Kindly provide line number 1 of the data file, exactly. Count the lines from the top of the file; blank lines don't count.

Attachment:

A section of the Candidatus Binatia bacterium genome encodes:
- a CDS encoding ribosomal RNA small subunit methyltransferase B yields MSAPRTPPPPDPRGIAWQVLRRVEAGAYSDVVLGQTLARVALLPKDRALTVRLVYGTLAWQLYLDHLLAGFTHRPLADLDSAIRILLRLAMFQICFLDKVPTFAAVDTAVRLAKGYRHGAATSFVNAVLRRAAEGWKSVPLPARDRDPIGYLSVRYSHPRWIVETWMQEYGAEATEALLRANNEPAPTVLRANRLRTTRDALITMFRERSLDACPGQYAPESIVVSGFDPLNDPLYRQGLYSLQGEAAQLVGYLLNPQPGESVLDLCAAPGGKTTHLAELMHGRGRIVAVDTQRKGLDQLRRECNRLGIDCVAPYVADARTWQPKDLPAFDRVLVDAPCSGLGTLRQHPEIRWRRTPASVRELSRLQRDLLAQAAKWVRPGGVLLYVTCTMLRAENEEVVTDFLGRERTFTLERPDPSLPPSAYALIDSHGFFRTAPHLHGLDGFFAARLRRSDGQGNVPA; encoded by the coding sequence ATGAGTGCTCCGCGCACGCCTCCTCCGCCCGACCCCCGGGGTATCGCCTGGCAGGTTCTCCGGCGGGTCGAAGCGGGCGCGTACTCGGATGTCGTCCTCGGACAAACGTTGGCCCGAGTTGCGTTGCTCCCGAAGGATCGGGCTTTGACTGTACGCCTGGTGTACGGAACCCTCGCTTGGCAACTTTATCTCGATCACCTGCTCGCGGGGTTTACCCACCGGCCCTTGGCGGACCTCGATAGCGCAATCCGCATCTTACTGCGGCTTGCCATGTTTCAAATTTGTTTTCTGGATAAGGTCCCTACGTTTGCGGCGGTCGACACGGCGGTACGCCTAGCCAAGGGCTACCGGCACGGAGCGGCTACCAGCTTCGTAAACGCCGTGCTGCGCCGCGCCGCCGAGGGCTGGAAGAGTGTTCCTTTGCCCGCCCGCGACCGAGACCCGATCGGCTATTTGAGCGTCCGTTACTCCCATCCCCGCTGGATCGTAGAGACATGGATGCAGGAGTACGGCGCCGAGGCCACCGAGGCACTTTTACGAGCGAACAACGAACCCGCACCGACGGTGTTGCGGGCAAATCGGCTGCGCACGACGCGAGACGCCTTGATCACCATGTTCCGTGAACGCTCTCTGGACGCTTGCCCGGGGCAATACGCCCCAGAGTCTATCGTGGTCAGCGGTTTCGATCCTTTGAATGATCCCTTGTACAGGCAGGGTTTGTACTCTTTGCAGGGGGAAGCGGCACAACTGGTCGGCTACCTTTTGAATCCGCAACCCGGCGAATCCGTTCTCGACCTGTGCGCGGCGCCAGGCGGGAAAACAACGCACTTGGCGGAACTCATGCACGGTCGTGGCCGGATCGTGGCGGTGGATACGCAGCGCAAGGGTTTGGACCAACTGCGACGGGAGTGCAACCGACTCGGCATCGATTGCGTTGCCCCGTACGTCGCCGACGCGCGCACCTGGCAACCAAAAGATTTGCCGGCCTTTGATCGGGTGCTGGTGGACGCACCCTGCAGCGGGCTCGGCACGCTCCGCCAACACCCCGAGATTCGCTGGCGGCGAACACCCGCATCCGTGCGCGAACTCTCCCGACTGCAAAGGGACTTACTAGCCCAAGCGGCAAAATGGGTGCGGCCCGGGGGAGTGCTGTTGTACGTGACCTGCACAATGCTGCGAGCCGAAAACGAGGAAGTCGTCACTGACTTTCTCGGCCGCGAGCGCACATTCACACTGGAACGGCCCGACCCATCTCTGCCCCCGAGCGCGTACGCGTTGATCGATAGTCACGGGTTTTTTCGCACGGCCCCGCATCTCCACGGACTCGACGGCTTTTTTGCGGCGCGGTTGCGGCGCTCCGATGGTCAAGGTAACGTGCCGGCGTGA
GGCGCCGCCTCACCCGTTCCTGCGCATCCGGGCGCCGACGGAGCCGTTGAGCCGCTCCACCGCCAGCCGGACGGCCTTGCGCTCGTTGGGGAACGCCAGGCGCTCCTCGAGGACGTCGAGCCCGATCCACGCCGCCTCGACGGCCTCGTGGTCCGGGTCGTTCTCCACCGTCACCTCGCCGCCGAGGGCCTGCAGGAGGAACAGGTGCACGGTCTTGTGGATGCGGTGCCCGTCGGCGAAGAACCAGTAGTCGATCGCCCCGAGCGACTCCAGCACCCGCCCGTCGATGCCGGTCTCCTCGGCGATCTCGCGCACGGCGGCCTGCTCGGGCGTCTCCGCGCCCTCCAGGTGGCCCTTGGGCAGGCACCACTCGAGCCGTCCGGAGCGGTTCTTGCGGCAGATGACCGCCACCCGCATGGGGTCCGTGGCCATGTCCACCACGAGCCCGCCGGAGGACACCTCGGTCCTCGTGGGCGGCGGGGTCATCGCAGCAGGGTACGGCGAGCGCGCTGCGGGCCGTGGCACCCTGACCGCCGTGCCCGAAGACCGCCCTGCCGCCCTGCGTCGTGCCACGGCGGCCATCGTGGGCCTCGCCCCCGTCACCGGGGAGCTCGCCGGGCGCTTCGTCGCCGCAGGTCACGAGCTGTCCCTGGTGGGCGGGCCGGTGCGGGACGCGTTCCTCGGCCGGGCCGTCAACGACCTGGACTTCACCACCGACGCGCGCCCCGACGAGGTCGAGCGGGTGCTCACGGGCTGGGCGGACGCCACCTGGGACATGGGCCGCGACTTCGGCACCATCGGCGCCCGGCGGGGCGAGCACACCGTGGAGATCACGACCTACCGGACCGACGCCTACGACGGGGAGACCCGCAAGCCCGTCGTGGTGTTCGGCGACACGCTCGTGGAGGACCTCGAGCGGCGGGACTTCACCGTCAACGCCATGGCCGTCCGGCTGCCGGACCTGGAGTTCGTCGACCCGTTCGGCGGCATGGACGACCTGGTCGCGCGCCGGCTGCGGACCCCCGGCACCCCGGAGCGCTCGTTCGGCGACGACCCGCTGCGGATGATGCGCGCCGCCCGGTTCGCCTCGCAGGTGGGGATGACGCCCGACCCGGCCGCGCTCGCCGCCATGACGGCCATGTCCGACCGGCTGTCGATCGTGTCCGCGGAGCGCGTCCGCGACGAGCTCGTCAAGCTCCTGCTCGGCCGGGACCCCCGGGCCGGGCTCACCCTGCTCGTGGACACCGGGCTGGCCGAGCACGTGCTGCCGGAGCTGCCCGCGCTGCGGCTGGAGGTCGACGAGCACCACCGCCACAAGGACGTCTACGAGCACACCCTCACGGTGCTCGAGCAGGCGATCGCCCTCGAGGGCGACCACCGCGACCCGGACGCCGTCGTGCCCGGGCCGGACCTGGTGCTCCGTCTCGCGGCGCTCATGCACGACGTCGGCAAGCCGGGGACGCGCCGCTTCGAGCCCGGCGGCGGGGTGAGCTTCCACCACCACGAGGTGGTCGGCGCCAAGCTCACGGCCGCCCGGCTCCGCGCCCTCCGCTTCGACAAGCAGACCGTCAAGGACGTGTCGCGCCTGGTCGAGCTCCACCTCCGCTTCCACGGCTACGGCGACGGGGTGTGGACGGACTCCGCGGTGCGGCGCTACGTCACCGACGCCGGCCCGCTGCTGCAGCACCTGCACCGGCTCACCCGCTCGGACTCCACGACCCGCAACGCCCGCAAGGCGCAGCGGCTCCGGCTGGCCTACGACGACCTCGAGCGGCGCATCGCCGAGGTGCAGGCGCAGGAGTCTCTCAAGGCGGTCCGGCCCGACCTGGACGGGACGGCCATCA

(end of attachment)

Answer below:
A section of the Candidatus Binatia bacterium genome encodes: